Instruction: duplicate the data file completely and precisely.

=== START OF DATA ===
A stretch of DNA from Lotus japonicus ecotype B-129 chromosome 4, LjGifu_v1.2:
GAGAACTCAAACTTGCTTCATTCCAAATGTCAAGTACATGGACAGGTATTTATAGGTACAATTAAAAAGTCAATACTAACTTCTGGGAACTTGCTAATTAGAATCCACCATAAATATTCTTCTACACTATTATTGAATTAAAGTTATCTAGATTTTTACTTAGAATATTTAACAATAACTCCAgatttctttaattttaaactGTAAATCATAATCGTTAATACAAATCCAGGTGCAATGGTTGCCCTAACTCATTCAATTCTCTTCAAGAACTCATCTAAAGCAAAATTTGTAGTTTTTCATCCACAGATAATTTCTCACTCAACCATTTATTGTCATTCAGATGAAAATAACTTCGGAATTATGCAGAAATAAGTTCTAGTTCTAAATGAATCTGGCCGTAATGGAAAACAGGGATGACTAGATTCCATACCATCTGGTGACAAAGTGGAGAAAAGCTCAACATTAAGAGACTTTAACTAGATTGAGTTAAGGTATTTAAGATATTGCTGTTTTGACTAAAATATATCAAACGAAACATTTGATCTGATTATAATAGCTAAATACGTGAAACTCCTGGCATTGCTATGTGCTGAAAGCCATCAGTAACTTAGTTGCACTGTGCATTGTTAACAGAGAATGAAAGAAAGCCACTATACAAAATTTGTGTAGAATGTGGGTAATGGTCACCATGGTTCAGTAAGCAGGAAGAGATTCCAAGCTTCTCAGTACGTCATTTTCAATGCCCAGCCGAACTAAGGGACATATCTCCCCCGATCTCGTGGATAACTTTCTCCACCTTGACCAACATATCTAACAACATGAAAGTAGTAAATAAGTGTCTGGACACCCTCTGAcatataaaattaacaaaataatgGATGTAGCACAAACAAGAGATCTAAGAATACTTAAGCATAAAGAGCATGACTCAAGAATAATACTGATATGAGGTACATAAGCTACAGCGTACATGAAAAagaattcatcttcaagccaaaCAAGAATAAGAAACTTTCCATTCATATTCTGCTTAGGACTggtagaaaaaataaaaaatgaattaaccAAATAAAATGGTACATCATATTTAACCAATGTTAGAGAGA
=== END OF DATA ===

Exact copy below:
A stretch of DNA from Lotus japonicus ecotype B-129 chromosome 4, LjGifu_v1.2:
GAGAACTCAAACTTGCTTCATTCCAAATGTCAAGTACATGGACAGGTATTTATAGGTACAATTAAAAAGTCAATACTAACTTCTGGGAACTTGCTAATTAGAATCCACCATAAATATTCTTCTACACTATTATTGAATTAAAGTTATCTAGATTTTTACTTAGAATATTTAACAATAACTCCAgatttctttaattttaaactGTAAATCATAATCGTTAATACAAATCCAGGTGCAATGGTTGCCCTAACTCATTCAATTCTCTTCAAGAACTCATCTAAAGCAAAATTTGTAGTTTTTCATCCACAGATAATTTCTCACTCAACCATTTATTGTCATTCAGATGAAAATAACTTCGGAATTATGCAGAAATAAGTTCTAGTTCTAAATGAATCTGGCCGTAATGGAAAACAGGGATGACTAGATTCCATACCATCTGGTGACAAAGTGGAGAAAAGCTCAACATTAAGAGACTTTAACTAGATTGAGTTAAGGTATTTAAGATATTGCTGTTTTGACTAAAATATATCAAACGAAACATTTGATCTGATTATAATAGCTAAATACGTGAAACTCCTGGCATTGCTATGTGCTGAAAGCCATCAGTAACTTAGTTGCACTGTGCATTGTTAACAGAGAATGAAAGAAAGCCACTATACAAAATTTGTGTAGAATGTGGGTAATGGTCACCATGGTTCAGTAAGCAGGAAGAGATTCCAAGCTTCTCAGTACGTCATTTTCAATGCCCAGCCGAACTAAGGGACATATCTCCCCCGATCTCGTGGATAACTTTCTCCACCTTGACCAACATATCTAACAACATGAAAGTAGTAAATAAGTGTCTGGACACCCTCTGAcatataaaattaacaaaataatgGATGTAGCACAAACAAGAGATCTAAGAATACTTAAGCATAAAGAGCATGACTCAAGAATAATACTGATATGAGGTACATAAGCTACAGCGTACATGAAAAagaattcatcttcaagccaaaCAAGAATAAGAAACTTTCCATTCATATTCTGCTTAGGACTggtagaaaaaataaaaaatgaattaaccAAATAAAATGGTACATCATATTTAACCAATGTTAGAGAGA